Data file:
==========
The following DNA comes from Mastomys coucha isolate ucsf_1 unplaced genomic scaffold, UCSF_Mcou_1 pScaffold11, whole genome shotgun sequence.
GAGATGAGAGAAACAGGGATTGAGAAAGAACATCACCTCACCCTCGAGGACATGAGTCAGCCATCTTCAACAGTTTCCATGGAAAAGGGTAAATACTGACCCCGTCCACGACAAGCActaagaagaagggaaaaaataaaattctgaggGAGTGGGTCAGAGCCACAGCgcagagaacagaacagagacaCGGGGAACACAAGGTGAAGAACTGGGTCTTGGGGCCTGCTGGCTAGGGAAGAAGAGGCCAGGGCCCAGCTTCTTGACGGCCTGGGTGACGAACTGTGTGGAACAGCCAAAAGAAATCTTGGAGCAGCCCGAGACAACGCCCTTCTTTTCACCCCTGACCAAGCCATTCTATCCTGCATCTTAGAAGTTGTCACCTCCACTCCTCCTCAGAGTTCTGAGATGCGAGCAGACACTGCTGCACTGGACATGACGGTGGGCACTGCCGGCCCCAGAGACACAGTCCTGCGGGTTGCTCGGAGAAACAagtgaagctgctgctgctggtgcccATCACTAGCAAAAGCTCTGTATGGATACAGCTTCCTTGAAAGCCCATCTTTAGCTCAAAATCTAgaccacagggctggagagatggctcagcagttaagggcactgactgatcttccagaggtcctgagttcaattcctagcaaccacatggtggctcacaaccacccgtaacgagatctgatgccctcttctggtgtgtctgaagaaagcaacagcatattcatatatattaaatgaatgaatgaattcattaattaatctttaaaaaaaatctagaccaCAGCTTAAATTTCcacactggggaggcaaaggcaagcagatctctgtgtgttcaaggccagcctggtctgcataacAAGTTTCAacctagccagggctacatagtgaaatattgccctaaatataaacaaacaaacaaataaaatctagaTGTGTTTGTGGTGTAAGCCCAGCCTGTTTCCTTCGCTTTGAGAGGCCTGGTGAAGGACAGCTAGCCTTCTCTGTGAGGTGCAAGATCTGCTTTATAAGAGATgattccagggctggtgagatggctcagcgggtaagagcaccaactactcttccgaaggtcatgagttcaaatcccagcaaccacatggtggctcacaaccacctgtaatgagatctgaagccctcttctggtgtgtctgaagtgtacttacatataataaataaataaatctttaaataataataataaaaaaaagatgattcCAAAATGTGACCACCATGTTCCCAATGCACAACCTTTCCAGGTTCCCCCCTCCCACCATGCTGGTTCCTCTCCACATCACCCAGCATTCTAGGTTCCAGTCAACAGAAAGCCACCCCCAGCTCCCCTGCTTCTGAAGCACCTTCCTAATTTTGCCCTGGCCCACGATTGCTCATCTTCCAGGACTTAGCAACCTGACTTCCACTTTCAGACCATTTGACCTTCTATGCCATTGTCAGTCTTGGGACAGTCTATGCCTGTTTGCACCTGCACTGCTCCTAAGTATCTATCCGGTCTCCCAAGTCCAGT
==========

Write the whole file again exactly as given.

The following DNA comes from Mastomys coucha isolate ucsf_1 unplaced genomic scaffold, UCSF_Mcou_1 pScaffold11, whole genome shotgun sequence.
GAGATGAGAGAAACAGGGATTGAGAAAGAACATCACCTCACCCTCGAGGACATGAGTCAGCCATCTTCAACAGTTTCCATGGAAAAGGGTAAATACTGACCCCGTCCACGACAAGCActaagaagaagggaaaaaataaaattctgaggGAGTGGGTCAGAGCCACAGCgcagagaacagaacagagacaCGGGGAACACAAGGTGAAGAACTGGGTCTTGGGGCCTGCTGGCTAGGGAAGAAGAGGCCAGGGCCCAGCTTCTTGACGGCCTGGGTGACGAACTGTGTGGAACAGCCAAAAGAAATCTTGGAGCAGCCCGAGACAACGCCCTTCTTTTCACCCCTGACCAAGCCATTCTATCCTGCATCTTAGAAGTTGTCACCTCCACTCCTCCTCAGAGTTCTGAGATGCGAGCAGACACTGCTGCACTGGACATGACGGTGGGCACTGCCGGCCCCAGAGACACAGTCCTGCGGGTTGCTCGGAGAAACAagtgaagctgctgctgctggtgcccATCACTAGCAAAAGCTCTGTATGGATACAGCTTCCTTGAAAGCCCATCTTTAGCTCAAAATCTAgaccacagggctggagagatggctcagcagttaagggcactgactgatcttccagaggtcctgagttcaattcctagcaaccacatggtggctcacaaccacccgtaacgagatctgatgccctcttctggtgtgtctgaagaaagcaacagcatattcatatatattaaatgaatgaatgaattcattaattaatctttaaaaaaaatctagaccaCAGCTTAAATTTCcacactggggaggcaaaggcaagcagatctctgtgtgttcaaggccagcctggtctgcataacAAGTTTCAacctagccagggctacatagtgaaatattgccctaaatataaacaaacaaacaaataaaatctagaTGTGTTTGTGGTGTAAGCCCAGCCTGTTTCCTTCGCTTTGAGAGGCCTGGTGAAGGACAGCTAGCCTTCTCTGTGAGGTGCAAGATCTGCTTTATAAGAGATgattccagggctggtgagatggctcagcgggtaagagcaccaactactcttccgaaggtcatgagttcaaatcccagcaaccacatggtggctcacaaccacctgtaatgagatctgaagccctcttctggtgtgtctgaagtgtacttacatataataaataaataaatctttaaataataataataaaaaaaagatgattcCAAAATGTGACCACCATGTTCCCAATGCACAACCTTTCCAGGTTCCCCCCTCCCACCATGCTGGTTCCTCTCCACATCACCCAGCATTCTAGGTTCCAGTCAACAGAAAGCCACCCCCAGCTCCCCTGCTTCTGAAGCACCTTCCTAATTTTGCCCTGGCCCACGATTGCTCATCTTCCAGGACTTAGCAACCTGACTTCCACTTTCAGACCATTTGACCTTCTATGCCATTGTCAGTCTTGGGACAGTCTATGCCTGTTTGCACCTGCACTGCTCCTAAGTATCTATCCGGTCTCCCAAGTCCAGT